Security forces fired tear gas to disperse protesters who had gathered in the vicinity of the parliament building in Beirut on Tuesday, September 1. Demonstrators attempted to climb over the walls erected around the parliament complex and thew stones at police, prompting them to fire tear gas to disperse crowds. Protesters also set up barricades and set them alight near Nejmeh Square, blocking access to parliament. At least 20 people were injured during the clashes.
Separately, at least 200 people gathered for a peaceful protest in Martyrs' Square on Tuesday to denounce the government in the wake of the Beirut blast.
Furthermore, scuffles between demonstrators and security forces were reported outside of the French Embassy, coinciding with a visit to the country by French President Emmanuel Macron.
A heightened security presence is to be anticipated in the vicinity of any protest site, along with disruptions to overland travel.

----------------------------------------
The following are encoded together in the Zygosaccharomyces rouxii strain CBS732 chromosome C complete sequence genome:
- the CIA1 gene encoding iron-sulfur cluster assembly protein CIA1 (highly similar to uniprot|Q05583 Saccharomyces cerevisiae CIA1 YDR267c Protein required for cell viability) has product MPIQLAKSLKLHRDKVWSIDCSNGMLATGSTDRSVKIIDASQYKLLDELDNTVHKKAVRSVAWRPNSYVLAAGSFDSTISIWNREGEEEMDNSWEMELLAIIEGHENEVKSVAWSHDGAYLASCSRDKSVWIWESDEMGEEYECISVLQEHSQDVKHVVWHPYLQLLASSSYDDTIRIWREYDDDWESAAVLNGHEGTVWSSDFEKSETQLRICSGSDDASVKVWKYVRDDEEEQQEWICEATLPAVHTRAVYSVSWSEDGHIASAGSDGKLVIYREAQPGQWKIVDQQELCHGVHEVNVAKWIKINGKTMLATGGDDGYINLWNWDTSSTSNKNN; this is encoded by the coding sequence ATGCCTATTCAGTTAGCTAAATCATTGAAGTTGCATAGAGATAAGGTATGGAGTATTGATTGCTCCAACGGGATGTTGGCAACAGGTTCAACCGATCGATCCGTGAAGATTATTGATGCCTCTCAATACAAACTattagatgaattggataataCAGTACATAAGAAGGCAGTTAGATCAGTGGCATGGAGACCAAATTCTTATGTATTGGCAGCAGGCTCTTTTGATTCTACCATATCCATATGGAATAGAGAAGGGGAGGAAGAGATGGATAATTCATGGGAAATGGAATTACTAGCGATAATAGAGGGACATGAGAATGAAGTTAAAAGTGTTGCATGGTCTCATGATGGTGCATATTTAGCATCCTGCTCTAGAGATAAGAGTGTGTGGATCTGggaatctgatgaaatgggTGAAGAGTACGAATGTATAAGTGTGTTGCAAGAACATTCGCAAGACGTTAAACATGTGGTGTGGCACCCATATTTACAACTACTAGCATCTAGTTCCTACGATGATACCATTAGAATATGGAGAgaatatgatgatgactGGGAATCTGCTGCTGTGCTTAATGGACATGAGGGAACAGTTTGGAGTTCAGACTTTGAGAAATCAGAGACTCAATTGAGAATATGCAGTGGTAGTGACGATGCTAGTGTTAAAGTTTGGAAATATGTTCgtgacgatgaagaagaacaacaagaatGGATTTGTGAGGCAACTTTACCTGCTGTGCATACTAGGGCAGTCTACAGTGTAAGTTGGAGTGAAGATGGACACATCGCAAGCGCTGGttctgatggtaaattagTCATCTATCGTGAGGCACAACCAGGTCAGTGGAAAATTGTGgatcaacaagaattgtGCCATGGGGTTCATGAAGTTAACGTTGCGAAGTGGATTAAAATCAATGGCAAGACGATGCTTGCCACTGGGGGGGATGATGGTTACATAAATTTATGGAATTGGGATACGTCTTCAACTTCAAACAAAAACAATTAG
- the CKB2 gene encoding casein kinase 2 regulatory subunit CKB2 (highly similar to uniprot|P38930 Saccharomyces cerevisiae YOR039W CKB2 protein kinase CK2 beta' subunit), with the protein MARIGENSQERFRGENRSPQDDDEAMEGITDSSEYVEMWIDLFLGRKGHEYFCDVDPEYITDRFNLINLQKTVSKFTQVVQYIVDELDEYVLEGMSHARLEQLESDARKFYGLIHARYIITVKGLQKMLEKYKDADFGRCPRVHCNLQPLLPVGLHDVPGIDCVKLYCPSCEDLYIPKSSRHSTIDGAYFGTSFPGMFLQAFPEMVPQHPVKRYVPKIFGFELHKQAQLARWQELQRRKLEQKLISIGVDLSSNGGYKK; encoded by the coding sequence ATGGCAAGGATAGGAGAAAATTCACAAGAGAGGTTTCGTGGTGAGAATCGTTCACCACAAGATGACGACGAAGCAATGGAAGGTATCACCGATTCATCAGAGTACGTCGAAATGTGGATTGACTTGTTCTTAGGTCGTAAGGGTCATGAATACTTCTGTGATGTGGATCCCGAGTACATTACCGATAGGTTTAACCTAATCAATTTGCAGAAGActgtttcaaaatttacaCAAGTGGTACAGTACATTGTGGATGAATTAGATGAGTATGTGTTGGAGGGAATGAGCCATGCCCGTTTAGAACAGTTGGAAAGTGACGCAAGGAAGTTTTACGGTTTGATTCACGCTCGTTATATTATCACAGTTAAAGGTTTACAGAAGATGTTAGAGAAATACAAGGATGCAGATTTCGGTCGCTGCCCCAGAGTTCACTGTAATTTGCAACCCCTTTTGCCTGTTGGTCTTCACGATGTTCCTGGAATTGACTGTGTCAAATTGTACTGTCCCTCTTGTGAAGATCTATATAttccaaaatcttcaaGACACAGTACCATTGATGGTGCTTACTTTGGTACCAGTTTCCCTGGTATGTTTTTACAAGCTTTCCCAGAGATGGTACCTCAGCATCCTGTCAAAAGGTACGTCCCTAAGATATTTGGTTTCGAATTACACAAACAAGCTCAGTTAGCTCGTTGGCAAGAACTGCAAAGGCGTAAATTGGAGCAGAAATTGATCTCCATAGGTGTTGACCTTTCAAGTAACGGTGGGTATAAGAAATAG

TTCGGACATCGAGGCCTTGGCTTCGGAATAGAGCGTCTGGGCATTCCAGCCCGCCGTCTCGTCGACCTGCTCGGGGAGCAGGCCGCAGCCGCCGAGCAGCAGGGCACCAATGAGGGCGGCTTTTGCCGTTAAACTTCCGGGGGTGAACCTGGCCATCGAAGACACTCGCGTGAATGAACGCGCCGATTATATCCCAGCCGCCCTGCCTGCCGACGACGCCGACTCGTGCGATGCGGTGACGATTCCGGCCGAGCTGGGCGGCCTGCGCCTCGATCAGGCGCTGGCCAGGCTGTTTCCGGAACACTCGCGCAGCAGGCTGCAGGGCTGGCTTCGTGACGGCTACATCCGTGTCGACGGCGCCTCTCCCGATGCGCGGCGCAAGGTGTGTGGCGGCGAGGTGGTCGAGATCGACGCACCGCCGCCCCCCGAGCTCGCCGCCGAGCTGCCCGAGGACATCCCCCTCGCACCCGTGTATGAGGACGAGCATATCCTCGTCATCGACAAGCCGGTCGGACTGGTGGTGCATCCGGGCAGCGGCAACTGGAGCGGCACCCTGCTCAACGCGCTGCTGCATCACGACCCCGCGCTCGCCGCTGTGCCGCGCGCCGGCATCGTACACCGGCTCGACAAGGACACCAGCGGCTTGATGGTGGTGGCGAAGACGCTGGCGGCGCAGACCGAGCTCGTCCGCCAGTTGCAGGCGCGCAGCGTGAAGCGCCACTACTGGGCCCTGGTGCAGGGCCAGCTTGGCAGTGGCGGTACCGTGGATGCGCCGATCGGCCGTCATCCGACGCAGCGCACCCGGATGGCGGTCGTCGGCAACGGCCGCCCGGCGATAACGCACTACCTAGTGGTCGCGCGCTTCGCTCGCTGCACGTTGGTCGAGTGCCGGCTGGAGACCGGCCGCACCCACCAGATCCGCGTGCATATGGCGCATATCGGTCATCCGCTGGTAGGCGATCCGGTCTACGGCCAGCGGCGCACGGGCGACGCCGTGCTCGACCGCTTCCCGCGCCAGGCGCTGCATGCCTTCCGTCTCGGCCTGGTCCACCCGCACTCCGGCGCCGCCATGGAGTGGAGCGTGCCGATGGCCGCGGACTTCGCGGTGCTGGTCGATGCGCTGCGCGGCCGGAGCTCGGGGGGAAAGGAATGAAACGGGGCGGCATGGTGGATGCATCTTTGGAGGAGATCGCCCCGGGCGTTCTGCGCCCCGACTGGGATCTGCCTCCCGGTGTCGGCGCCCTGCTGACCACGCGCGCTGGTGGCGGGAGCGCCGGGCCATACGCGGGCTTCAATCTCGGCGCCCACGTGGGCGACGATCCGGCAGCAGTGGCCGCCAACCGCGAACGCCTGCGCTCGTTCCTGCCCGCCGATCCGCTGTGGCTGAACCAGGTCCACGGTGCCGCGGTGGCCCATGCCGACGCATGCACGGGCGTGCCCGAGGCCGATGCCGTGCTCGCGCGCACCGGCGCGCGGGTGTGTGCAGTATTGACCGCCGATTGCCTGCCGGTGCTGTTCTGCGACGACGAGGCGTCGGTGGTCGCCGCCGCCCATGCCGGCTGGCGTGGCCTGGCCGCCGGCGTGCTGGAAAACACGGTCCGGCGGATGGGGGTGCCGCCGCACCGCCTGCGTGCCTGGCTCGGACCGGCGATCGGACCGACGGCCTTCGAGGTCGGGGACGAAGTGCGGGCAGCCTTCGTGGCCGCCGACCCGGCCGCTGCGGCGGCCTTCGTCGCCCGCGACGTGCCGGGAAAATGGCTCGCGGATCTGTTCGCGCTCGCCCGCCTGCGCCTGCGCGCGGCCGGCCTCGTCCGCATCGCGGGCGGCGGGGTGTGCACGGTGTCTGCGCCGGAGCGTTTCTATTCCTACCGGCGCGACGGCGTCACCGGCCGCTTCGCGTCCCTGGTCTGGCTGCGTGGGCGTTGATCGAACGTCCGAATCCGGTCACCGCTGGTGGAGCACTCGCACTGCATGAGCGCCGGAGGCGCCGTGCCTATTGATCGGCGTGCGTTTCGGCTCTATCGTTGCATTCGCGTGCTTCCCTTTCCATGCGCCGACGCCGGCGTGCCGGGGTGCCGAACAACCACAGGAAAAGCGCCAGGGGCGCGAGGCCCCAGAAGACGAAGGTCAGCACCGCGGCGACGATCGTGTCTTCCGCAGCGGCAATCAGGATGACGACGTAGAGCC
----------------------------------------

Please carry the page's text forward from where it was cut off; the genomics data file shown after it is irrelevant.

An explosion that occurred in the Port of Beirut on August 4 killed at least 157 people, injured 5000 others, and caused billions of Lebanese Pounds in damages. The blast is believed to have been caused by 2750 tonnes of ammonium nitrate, which had been unsafely stored in the area. A state of emergency was initially declared on August 5, and 20 officials responsible for the operation of the port have so far been placed under arrest.
Allegations of mismanagement regarding the substance's storage come during sustained unrest since October 2019 over corruption and economic hardship within the country whereby protesters have called for reforms to the governance of Lebanon. Mustapha Adib was named as the new prime minister on August 31 with a view to forming a new government.
Those in Lebanon are advised to monitor the situation, anticipate transportation disruptions, avoid all protests or demonstrations as a precaution, and adhere to all instructions issued by local authorities.
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